7. IV The Impact of the East

    • The Impact on the European Humanities of Early Reports from Catholic Missionaries from China, Tibet and Japan between 1600 and 1700
      (pp. 185-208)
      Gerhard F. Strasser

      At a time when the countries of the Far East are rapidly becoming future world powers, when China is surpassing Germany as the most important export nation in the world and India is vying to rise up from the level of a developing country, it is sometimes necessary to remind us of the paucity of information on this part of the world in the not so distant past. And while the travelogue of the Venetian Marco Polo stands out as the one account that became widely known in the Middle Ages as it chronicled the journeys of the members of...

    • The Middle Kingdom in the Low Countries: Sinology in the Seventeenth-Century Netherlands
      (pp. 209-242)
      Thijs Weststeijn

      China is a ‘noble diamond, sparking divinely in the eye’, according to Joost van den Vondel (1587-1679).¹ The Dutch ‘Prince of Poets’ was not alone in esteeming the Middle Kingdom so highly. Not only was Amsterdam a staple market of Chinese goods and works of applied art. Various efforts of early European scholarship on China were products of the Netherlands as well. The earliest illustrated books, printing types, discussions of Chinese history, and editions of Confucius originated in the Low Countries. We may call this the ‘proto-sinology’ of the seventeenth century, as Chinese studies became an academic discipline only in...

    • The Oriental Origins of Orientalism: The Case of Dimitrie Cantemir
      (pp. 243-264)
      Michiel Leezenberg

      Edward Said’sOrientalismcontinues to set the tone for debates about the political roles and implications of the academic study of the Islamic, and more generally the non-Western, world in the Western humanities, even though its shortcomings have long been known. Specifically, and influentially, Said argues that there is a direct link between knowledge of the Orient and colonial domination; he mostly bases his case on detailed discussion of orientalist scholarship on the Arab-speaking regions of the Ottoman empire in France and England in the nineteenth century, and in the United States in the twentieth. Much can be said about...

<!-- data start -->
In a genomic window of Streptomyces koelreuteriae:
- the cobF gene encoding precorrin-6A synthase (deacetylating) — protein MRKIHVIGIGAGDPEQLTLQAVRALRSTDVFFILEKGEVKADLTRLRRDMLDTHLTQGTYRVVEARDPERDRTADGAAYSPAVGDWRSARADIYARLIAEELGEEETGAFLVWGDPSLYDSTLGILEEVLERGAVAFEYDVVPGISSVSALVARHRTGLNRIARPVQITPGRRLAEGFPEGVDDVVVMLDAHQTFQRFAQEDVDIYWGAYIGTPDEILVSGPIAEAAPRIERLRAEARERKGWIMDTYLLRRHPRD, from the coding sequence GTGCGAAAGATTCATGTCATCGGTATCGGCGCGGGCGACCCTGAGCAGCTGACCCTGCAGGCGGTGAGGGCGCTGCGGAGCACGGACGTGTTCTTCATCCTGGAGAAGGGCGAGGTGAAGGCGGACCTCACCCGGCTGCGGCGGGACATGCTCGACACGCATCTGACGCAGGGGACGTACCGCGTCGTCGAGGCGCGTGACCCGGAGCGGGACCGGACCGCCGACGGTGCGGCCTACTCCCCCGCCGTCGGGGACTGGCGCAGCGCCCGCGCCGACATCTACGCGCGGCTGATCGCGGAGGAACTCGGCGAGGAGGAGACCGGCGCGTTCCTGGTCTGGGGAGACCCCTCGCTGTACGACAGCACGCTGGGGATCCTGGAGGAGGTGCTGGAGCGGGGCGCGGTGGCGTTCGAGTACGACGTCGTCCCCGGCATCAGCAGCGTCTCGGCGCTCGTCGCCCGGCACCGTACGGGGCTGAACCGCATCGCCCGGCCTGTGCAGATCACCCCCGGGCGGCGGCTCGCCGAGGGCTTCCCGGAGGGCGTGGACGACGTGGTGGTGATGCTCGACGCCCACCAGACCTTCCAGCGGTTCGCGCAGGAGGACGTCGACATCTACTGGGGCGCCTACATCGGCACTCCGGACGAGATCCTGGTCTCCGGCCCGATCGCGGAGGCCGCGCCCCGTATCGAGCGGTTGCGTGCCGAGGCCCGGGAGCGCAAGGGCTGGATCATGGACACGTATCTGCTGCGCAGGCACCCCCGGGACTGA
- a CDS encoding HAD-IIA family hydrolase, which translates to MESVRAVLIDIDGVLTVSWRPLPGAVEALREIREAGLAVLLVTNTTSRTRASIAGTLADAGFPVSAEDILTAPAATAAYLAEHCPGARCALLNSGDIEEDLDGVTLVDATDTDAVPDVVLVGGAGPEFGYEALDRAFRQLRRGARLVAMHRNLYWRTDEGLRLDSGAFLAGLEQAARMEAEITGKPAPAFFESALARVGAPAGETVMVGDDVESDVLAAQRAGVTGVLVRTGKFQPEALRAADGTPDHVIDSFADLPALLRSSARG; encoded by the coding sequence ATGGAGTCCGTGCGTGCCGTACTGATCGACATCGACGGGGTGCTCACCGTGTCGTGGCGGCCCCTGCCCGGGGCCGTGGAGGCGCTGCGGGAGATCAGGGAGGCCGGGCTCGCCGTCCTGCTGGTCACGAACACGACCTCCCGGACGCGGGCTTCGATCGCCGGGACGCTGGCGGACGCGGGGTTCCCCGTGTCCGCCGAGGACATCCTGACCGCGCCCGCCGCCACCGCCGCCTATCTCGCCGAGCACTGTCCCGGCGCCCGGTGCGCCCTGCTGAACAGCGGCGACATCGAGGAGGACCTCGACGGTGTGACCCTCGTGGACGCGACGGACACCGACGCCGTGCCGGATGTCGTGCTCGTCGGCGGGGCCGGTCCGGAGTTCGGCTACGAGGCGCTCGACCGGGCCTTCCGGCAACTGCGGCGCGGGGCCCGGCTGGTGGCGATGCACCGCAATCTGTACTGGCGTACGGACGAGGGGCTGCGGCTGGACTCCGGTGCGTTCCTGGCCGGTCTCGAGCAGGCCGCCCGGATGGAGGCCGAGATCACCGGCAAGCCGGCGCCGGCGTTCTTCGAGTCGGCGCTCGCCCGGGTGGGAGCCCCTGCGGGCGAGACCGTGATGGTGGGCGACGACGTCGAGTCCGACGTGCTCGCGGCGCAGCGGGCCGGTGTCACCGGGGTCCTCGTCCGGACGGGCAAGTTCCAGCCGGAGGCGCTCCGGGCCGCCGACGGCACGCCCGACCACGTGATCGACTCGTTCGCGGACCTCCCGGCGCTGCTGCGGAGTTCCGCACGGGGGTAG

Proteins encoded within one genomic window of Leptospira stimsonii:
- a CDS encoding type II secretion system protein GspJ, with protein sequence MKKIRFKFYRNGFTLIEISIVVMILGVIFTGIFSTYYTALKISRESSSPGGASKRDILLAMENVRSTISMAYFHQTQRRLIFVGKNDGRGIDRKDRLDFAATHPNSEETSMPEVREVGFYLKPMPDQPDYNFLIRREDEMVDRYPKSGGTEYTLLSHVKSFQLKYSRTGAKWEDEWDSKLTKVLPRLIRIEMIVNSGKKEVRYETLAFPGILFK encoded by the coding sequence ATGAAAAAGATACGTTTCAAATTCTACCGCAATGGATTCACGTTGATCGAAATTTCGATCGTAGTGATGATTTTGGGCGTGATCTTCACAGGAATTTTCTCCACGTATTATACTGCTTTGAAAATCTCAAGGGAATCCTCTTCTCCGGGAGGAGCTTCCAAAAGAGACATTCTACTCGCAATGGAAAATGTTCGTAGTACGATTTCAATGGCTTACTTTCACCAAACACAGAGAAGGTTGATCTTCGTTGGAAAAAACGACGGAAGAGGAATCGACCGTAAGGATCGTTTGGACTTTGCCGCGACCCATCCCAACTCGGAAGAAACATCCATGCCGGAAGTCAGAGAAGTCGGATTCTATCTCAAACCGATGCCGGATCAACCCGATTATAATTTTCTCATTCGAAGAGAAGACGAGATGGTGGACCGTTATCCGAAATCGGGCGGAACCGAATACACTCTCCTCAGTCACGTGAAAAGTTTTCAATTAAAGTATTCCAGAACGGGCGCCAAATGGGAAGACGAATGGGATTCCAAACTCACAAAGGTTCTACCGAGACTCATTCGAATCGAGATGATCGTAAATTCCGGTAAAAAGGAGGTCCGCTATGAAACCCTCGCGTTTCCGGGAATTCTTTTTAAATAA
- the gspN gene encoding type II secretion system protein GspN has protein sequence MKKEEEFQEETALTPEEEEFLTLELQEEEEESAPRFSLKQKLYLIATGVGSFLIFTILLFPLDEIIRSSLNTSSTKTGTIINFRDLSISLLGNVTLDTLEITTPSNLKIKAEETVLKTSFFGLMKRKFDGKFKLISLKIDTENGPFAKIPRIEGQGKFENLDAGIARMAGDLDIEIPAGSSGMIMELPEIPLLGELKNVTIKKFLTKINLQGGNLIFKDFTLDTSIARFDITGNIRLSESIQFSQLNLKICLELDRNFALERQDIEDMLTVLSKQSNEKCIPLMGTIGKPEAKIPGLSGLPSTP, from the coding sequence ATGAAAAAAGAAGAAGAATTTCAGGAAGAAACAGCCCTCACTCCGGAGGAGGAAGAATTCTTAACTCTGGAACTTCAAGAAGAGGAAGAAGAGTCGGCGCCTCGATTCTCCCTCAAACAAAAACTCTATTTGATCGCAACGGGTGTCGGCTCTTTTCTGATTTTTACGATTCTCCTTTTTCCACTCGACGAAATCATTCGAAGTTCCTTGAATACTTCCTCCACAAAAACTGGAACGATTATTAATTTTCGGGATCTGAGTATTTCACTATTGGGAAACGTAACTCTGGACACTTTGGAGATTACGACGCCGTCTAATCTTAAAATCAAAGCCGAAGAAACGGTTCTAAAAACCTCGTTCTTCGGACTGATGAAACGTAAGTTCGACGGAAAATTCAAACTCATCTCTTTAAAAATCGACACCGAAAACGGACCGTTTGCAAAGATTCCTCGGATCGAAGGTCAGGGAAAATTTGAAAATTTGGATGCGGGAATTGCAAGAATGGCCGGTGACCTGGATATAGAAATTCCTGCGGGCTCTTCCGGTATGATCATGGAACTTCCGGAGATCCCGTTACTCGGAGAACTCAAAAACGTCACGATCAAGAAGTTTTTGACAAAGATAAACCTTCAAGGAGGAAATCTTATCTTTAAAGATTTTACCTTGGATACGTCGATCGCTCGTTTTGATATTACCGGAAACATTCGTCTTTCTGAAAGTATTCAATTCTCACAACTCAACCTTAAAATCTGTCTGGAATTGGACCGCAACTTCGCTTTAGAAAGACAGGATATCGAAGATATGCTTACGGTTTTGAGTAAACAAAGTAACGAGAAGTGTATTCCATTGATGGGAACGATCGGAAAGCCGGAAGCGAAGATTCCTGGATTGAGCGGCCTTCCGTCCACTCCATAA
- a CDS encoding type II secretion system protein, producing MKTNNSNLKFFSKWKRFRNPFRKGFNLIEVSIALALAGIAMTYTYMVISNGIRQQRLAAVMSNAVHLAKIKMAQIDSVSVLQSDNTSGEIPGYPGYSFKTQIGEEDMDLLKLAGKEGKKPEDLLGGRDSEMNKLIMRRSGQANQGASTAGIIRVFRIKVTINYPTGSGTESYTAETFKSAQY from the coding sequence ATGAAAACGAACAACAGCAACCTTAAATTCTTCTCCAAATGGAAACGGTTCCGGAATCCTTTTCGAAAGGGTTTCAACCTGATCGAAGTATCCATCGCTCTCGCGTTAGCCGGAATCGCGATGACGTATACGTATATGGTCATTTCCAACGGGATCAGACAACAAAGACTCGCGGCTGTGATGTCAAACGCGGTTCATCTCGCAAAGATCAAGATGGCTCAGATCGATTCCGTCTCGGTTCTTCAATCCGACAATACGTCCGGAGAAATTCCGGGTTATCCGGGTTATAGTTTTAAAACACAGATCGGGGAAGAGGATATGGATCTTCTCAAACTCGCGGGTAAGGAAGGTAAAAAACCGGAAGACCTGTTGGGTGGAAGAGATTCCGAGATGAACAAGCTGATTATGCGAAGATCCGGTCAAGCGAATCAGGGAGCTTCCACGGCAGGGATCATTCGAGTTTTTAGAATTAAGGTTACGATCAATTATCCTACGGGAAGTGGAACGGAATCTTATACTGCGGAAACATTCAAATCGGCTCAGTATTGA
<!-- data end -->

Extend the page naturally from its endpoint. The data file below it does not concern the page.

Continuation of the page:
8. V Artworks and Texts

    • The Role of Emotions in the Development of Artistic Theory and the System of Literary Genres
      (pp. 267-282)
      Mats Malm

      Closely connected to the development of the humanities is the concept of the fine arts as it developed during the eighteenth century. While the classical liberal arts, including rhetoric, had been defined pedagogically, the ‘fine’ arts were defined by their ability to give pleasure, as opposed to the ‘useful’ arts. Precisely which arts should be defined as ‘fine’ has varied, but Charles Batteux in his influential Les Beaux arts réduits à un même principe , 1746, explained that the fine arts consist of music, poetry, painting, sculpture and dance.¹ One essential condition for the fine arts, les beaux arts, die...

    • Philology and the History of Art
      (pp. 283-300)
      Adi Efal

      This essay examines several notable affinities between philological rationality and the history of art. It stems from my underlying endeavour to draw the outlines of a philological art history, which could be termed figural philology.²

      In order to achieve that aim, a definition or redefinition of philological rationality would be necessary,³ a task to which the following pages are mostly dedicated. This redefinition of philological rationality highlights and underlines the plastic aspects of philological inquiries. In the framework of the present endeavour, the notion of ‘plasticity,’ drawn both from the Greek word plasis (πλάσις) and from modern applications of this...

  9. VI Literature and Rhetoric

    • Bourgeois versus Aristocratic Models of Scholarship: Medieval Studies at the Académie des Inscriptions, 1701-1751
      (pp. 303-320)
      Alicia C. Montoya

      Much attention has recently been focused on the construction of new, bourgeois models of authorship during the course of the French Enlightenment.² Less attention has however been paid to the concomitant emergence of bourgeois models of scholarship, that indeed went hand in hand with the increasing autonomization of the literary field at large. Similarly to the case of literary authors, the construction of new models of the professional – as opposed to the amateur – scholar owed much, in turn, to the creation of secular institutions capable of supporting this emerging category. Libraries accessible to the public, official associations, and state-supported academies...